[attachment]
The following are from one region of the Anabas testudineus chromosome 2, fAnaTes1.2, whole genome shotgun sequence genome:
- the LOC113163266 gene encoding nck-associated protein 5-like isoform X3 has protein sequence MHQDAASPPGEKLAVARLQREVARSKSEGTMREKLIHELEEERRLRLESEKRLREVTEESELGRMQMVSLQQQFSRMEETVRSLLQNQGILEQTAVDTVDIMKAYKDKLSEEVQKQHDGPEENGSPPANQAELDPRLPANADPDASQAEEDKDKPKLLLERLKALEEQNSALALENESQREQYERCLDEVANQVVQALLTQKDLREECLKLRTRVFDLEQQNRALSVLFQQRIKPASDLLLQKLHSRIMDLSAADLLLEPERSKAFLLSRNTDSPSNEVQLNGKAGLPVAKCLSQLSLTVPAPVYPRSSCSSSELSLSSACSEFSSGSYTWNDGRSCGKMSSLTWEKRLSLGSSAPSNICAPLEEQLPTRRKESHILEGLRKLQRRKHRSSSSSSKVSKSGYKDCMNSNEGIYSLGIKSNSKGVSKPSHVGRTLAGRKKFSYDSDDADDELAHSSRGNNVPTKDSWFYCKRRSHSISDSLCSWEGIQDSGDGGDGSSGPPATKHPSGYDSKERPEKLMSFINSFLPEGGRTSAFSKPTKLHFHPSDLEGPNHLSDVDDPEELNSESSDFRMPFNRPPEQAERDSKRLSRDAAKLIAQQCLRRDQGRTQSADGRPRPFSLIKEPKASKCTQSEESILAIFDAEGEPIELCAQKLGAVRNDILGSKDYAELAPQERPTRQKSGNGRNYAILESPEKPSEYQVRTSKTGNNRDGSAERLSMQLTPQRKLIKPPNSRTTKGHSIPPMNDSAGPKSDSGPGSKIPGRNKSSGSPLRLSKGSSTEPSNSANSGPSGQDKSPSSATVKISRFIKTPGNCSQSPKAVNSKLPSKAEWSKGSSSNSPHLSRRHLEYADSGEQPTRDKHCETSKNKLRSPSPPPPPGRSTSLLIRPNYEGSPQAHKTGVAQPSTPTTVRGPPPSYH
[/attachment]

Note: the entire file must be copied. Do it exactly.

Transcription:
The following are from one region of the Anabas testudineus chromosome 2, fAnaTes1.2, whole genome shotgun sequence genome:
- the LOC113163266 gene encoding nck-associated protein 5-like isoform X3 has protein sequence MHQDAASPPGEKLAVARLQREVARSKSEGTMREKLIHELEEERRLRLESEKRLREVTEESELGRMQMVSLQQQFSRMEETVRSLLQNQGILEQTAVDTVDIMKAYKDKLSEEVQKQHDGPEENGSPPANQAELDPRLPANADPDASQAEEDKDKPKLLLERLKALEEQNSALALENESQREQYERCLDEVANQVVQALLTQKDLREECLKLRTRVFDLEQQNRALSVLFQQRIKPASDLLLQKLHSRIMDLSAADLLLEPERSKAFLLSRNTDSPSNEVQLNGKAGLPVAKCLSQLSLTVPAPVYPRSSCSSSELSLSSACSEFSSGSYTWNDGRSCGKMSSLTWEKRLSLGSSAPSNICAPLEEQLPTRRKESHILEGLRKLQRRKHRSSSSSSKVSKSGYKDCMNSNEGIYSLGIKSNSKGVSKPSHVGRTLAGRKKFSYDSDDADDELAHSSRGNNVPTKDSWFYCKRRSHSISDSLCSWEGIQDSGDGGDGSSGPPATKHPSGYDSKERPEKLMSFINSFLPEGGRTSAFSKPTKLHFHPSDLEGPNHLSDVDDPEELNSESSDFRMPFNRPPEQAERDSKRLSRDAAKLIAQQCLRRDQGRTQSADGRPRPFSLIKEPKASKCTQSEESILAIFDAEGEPIELCAQKLGAVRNDILGSKDYAELAPQERPTRQKSGNGRNYAILESPEKPSEYQVRTSKTGNNRDGSAERLSMQLTPQRKLIKPPNSRTTKGHSIPPMNDSAGPKSDSGPGSKIPGRNKSSGSPLRLSKGSSTEPSNSANSGPSGQDKSPSSATVKISRFIKTPGNCSQSPKAVNSKLPSKAEWSKGSSSNSPHLSRRHLEYADSGEQPTRDKHCETSKNKLRSPSPPPPPGRSTSLLIRPNYEGSPQAHKTGVAQPSTPTTVRGPPPSYH